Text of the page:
Using the capability to shoot footage in raw gives you the ability to digitally develop your footage like if it were a negative. What is the starting point for beginning to color grade a Raw image in DaVinci Resolve? In this movie, author Patrick Inhofer demonstrates how to begin to color correct Raw footage in DaVinci Resolve.
- Earlier when we talked about what is raw, one of the concepts I talked about was developing your image like a negative. The negative isn't our end point. The negative is the start point for creating a print and that's how I like to think about working with raw so once I've gone ahead and I'm looking at my project settings, one of the first things I want to determine is project wide how do I want to develop this negative? What's the starting poin that I want to use to get the best print I can? And I usually do that by experimenting with a couple of developing settings so let's take a look at those and we're going to start again project wide here in the project settings.
And I'm going to come down to decode using camera metadata. I usually end up bypassing this. Camera metadata means we're going to develop the image to what the camera settings were at the time of recording. And that can be fine, but I usually like to override it and go to project settings. When I come down to project settings, notice that all of these tools open up. That's because now we're going to set project wide how we want our images to start, what's the negative going to look like.
I like demoing raw with RED because it has so many different controls. This is not RED Guru so we're not going to be going through all of these controls, but I will show you the ones that I consider to be the most important and then you can come down here and modify to your taste, but really the most important ones we want to look at are our color signs for RED, our color space and our gamma curve. These will have a huge impact on what our images look like. So color signs I always leave for version 2.
Color space, you've got all of these different color spaces you can develop into. Which one is best is the one that you find easiest to work with. Nowadays, I'm usually running either RED color 4 or RED color 3. You could talk to the cinematographer. They may have a preference as to what color space they think works best for their style of shooting. I'm going to start here with RED color 4. Notice nothing, these images are not updating yet not until we press Save down here.
Next, I want to select my gamma curve and this is huge. This is all about what does our image look like. Right now, the image we're looking at back here, this is looking probably like it was developed into Rec. 709. That looks like what the camera settings were for. What I'm going to do is switch into a more log-style starting point and I'm going to scroll up and select REDlogFilm and hit Save.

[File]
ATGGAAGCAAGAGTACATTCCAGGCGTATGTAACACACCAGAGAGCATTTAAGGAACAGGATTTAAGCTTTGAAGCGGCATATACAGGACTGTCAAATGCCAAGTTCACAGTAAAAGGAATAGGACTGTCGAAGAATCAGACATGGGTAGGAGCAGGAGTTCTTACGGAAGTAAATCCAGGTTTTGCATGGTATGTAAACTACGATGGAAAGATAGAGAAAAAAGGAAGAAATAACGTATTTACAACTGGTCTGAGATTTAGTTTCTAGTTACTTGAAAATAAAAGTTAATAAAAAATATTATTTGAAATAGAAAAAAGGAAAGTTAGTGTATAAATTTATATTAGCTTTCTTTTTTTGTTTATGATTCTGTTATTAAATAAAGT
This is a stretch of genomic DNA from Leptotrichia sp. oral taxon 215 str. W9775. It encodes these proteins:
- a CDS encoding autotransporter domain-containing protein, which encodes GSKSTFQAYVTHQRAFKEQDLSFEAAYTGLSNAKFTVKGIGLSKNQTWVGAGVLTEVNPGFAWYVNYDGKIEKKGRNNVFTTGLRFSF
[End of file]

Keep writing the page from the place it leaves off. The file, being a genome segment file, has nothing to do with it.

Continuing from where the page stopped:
And when I hit Save, watch what happens to this image. It gets much flatter. You see on the scopes how the scopes, the black's lifted up, the shadows dropped down. It's giving me a much flatter look here in terms of what this image is doing and it's giving me a really nice starting point. I'm not seeing any clipping going on. The shadows are looking good. This feels very much like a log image. Let's try one other setting just to see how it might differ. So let's go ahead and select REDgamma 4, hit Save and watch both the image and the scopes.
Wow, a lot more contrast here. Look at this. My blacks are a black. My highlights are right there at 100%. A very punchy image, a very defined look and we can do this because it's raw because these settings were not really burned into the data that's on our hard drives. These can be controlled after recording. That's what makes these images so powerful. So I'm going to go ahead and I'm going to go back and set this back to REDlogFilm and I do that because that's what I'm most comfortable with usually on a RED job.
Do I change it from time to time? Yeah, it's possible I'll start with something other than REDlogFilm, but not until I've done some extensive testing before I start the color grade. And why not, let's talk about how I go about deciding how I'm going to develop my digital images.
Once you're familiar with the differences between log, raw, and flat recordings, explore two different methods for color correcting that footage. First, Patrick shows you how to color correct manually, using the traditional tools in DaVinci Resolve. Then, he explains how to use lookup tables (LUT), and discusses LUT strengths and limitations.
- Differentiating between raw and log recordings
- Differentiating between cameras that record flat vs. log
- Setting project-wide raw and LUT preferences
- Applying LUTs to footage
- Exporting LUTs from Resolve
- Color correcting raw footage
- Color correcting log footage
- Using LUTs with log, raw, and flat footage
- Importing, exporting, and managing LUTs in Resolve